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Tighter energy rules: Three things landlords need to know

Posted on 2019-01-15

In recent years, to tie in with a more environmentally-conscious public, the Government has sought to raise the energy efficiency of properties in the Private Rented Sector (PRS). 

In April last year, MEES (or minimum energy efficient standards) came into play, making it illegal for landlords to grant a new tenancy to new or existing tenants if their home had an Energy Performance Certificate (EPC) rating of below E-.

From April 1 2020, the new requirements will apply to all privately rented properties in England and Wales, regardless of when the tenancy began.

Recently, too, the Government announced it would be tightening its energy efficiency rules in 2019, with new measures going further and requiring landlords to contribute to the cost of upgrades.

Below, we outline the things you need to know about the tightening of regulations in the year ahead…

Warming up cold homes

Landlords in England and Wales who own especially cold homes are being targeted by new regulations. In the next year, properties with an EPC rating of F- or G-, the two lowest energy efficiency ratings, must be made warmer by landlords before they can be listed on the rental market for new tenancies. 

Some 290,000 properties are expected to be affected – approximately 6% of the UK’s overall domestic market – and the cost of upgrades is expected to be £1,200 on average.

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While the changes are set to save households on average £180 a year (in the form of lower energy bills), there are also benefits to the environment and landlords, with carbon emissions successfully reduced and property values potentially rising as a more eco-friendly home instantly becomes more desirable.

Analysis also suggests the cost to a landlord of upgrading their home to meet the minimum energy efficient standards would be more than offset by the increase in property value.

An unknown date

The latest measures will be introduced at some point in 2019 – but, in similar fashion to the letting fees ban, the Government hasn’t yet provided an exact date.

The vast majority of landlords will be unaffected by the changes as their properties are already compliant, falling in the A- to E- band.

Cap lifted by government

For those who do need to upgrade to make their homes more energy efficient, the upper ceiling for exemption has been lifted from £2,500 up to £3,500. If the costs of upgrading – which could include floor and loft insulation and low energy lighting – surpass £3,500, you’re able to register for an exemption.

The Government’s lifting of the cap means fewer landlords will be exempt from the costs attached to upgrading their properties. For now, though, the cap hasn’t taken effect (it will come into force at some point in the next year), so landlords can still claim an exemption irrespective of the level of the costs they face.

What did the government say?

When announcing the measures, Claire Perry, Energy Minister, said: “While the vast majority of landlords take great pride in the properties they own, a minority still rent out housing that is difficult to keep warm. Upgrading these homes so they are more energy efficient is one of the most effective ways to tackle fuel poverty and help bring down bills for their tenants.”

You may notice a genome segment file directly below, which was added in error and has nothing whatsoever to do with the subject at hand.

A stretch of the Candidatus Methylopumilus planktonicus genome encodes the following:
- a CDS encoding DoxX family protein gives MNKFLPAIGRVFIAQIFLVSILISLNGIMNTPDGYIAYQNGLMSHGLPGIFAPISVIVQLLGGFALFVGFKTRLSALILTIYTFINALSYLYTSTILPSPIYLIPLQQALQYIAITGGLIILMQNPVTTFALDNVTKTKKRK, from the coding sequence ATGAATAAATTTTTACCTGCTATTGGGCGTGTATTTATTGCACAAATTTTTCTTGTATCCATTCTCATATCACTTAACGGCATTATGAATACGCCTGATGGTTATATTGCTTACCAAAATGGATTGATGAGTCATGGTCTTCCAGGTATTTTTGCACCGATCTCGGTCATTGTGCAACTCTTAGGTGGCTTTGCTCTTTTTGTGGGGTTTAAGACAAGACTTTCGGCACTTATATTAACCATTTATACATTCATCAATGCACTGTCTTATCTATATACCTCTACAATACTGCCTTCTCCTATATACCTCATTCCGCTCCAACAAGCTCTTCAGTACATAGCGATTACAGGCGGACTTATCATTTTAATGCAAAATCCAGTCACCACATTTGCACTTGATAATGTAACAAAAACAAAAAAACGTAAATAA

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Meanwhile, Housing Minister Heather Wheeler MP said she strongly welcomed the new measures, which she insisted will help ‘improve the coldest homes, protecting tenants whilst also saving them money’.

She added: “This builds on our on-going work to crack down on the small minority of rogue landlords and drive up standards in the Private Rented Sector, including through our reviews of health and safety standards and carbon monoxide alarm requirements in the home.”

Trade group calls for landlords to pay even more

A heating trade body, the Heating and Hotwater Industry Council (HHIC), welcomed the Government’s move - but called on landlords to do even more and said the cap should be lifted even higher, to £5,000 instead of £3,500. 

“The figure of £3,500 improves upon the suggested £2,500 which would have only helped 30% of homes improve upon their EPC rating,” Stewart Clements, director of the HHIC, commented.

“Having said this, [we] believe £5,000 is the correct level for the cap, as it would help close to 60% of cold inefficient (band F- and G-) homes reach the required EPC level. This is because the cost of installing a new central heating system can amount to £4,000 - which is £500 above the new cap level.”

The CLA, by contrast, said the beefed-up energy efficiency rules will hurt the countryside lettings sector. The rural pressure group said those letting homes in the countryside face fewer options to meet the new requirements as well as higher costs.

The group, which has a membership providing roughly 40% of all private rented housing in the country, argues that rural areas will be hardest hit by these regulations because properties unconnected to the gas network are automatically scored lower for using alternative fuels.

With research by the Residential Landlords Association suggesting that the number of private rented homes with the worst energy efficiency ratings of F- or G- fell from 39% in 1996 to 7% in 2016, the number of properties needing to be upgraded is now much smaller than it once would have been.

That said, landlords who do need to upgrade may be disappointed that their ability to claim exemptions for costs incurred has been much reduced.

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